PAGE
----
Pipe 12 meringue mounds onto the tray, finishing each with a small peak. (The pointed peaks will hold the mushroom cups.) To achieve this, release pressure on the piping bag as you lift it up. Then pipe 12 smaller mounds using the same technique. (If you have too much, pipe some extra fingers of meringue.)

Place the baking tray in the oven for 1½–2 hours, until the meringues have dried out completely inside. These will be the ‘stalks’ of the frozen mushrooms. Leave them to cool.

Note  You can prepare these ahead and keep them in the freezer until you are ready to serve.

For the chestnut parfait 

Using an electric mixer on maximum speed, whisk the egg yolks and 40ml of the water together for 6–7 minutes until quadrupled in volume, to form a light sabayon.

At the same time, make the syrup. Dissolve the sugar in the remaining 60ml water in a heavy-based pan over a medium-high heat. Bring to the boil and cook until the syrup registers 120°C on a sugar thermometer.

When the sabayon is ready, lower the speed and pour in the hot syrup, between the whisk and the side of the bowl. Whisk at medium speed until the sabayon has cooled.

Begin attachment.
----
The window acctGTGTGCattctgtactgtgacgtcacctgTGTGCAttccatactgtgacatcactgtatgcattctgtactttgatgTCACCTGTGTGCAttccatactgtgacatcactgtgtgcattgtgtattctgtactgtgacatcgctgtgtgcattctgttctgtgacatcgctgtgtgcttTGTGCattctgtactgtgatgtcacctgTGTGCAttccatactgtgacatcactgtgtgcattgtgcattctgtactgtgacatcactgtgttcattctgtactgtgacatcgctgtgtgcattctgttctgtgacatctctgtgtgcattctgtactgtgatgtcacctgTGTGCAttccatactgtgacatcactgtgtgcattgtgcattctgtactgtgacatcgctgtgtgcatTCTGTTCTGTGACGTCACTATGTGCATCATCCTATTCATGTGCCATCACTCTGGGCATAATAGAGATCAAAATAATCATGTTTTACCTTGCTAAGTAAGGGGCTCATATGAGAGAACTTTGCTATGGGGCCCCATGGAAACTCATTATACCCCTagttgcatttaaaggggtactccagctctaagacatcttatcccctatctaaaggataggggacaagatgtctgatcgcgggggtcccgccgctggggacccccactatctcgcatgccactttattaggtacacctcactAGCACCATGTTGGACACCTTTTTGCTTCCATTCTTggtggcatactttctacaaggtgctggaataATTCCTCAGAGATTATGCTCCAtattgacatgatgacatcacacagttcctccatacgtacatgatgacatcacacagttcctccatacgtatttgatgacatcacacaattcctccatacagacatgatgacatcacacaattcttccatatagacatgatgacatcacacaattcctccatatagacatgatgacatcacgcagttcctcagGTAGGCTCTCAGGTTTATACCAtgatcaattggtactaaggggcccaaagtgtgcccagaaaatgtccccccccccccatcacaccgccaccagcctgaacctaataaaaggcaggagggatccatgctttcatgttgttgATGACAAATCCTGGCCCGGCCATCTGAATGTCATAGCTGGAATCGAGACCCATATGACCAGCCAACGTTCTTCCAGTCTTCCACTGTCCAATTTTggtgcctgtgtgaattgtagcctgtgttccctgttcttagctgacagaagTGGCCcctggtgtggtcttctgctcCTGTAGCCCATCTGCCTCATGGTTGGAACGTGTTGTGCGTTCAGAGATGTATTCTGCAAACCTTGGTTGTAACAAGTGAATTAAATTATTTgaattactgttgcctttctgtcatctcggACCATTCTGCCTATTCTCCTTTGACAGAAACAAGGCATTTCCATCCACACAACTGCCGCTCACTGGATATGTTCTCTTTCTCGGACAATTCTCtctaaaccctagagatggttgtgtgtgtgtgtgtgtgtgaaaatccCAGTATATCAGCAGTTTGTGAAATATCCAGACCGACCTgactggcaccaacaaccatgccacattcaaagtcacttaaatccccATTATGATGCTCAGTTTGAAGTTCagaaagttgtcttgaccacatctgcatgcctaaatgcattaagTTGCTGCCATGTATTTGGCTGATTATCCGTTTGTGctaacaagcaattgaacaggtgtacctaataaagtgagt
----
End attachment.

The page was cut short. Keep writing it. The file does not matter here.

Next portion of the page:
In a bowl, mix the chestnut purées and rum together until evenly combined. Whip the cream to soft peaks, then whisk it into the chestnut purée. Carefully fold this mix into the sabayon, using a spatula. Scatter the broken marrons glacés over the mixture and fold in.

Put the parfait mixture into a piping bag fitted with a 1.5cm nozzle and pipe into 10 silicone dome moulds, so they are three-quarters full (each containing about 45g).Pipe the remaining parfait into 10 smaller dome moulds, to fill to the top. Smooth the tops with a palette knife.

Sink the points of the meringue feet about one-third into the respective sized parfait domes. Carefully place them in the freezer and leave to set overnight. Turn out and dust with sifted icing sugar and/or cocoa powder.

For the leaves

In a large bowl, cream the butter and icing sugar until pale and fluffy. Mix in a third of the egg whites, then add half of the flour and mix until smooth. Repeat with the remaining egg whites and flour. Finally mix in the cocoa.

Preheat the oven to 180°C/Gas 4. Line a baking tray with a silicone mat and place a leaf stencil on it. Spread a little of the mixture in the stencil to a 2mm thickness. Shape a couple more leaves in the same way. Bake for 4 minutes until they start to turn a darker brown. Remove from the oven and, using a palette knife, drape the warm leaves over a rolling pin (to curve them slightly as they cool).Repeat to make 12 leaves (more than needed, to allow for possible breakage). Before serving, dust with sugar.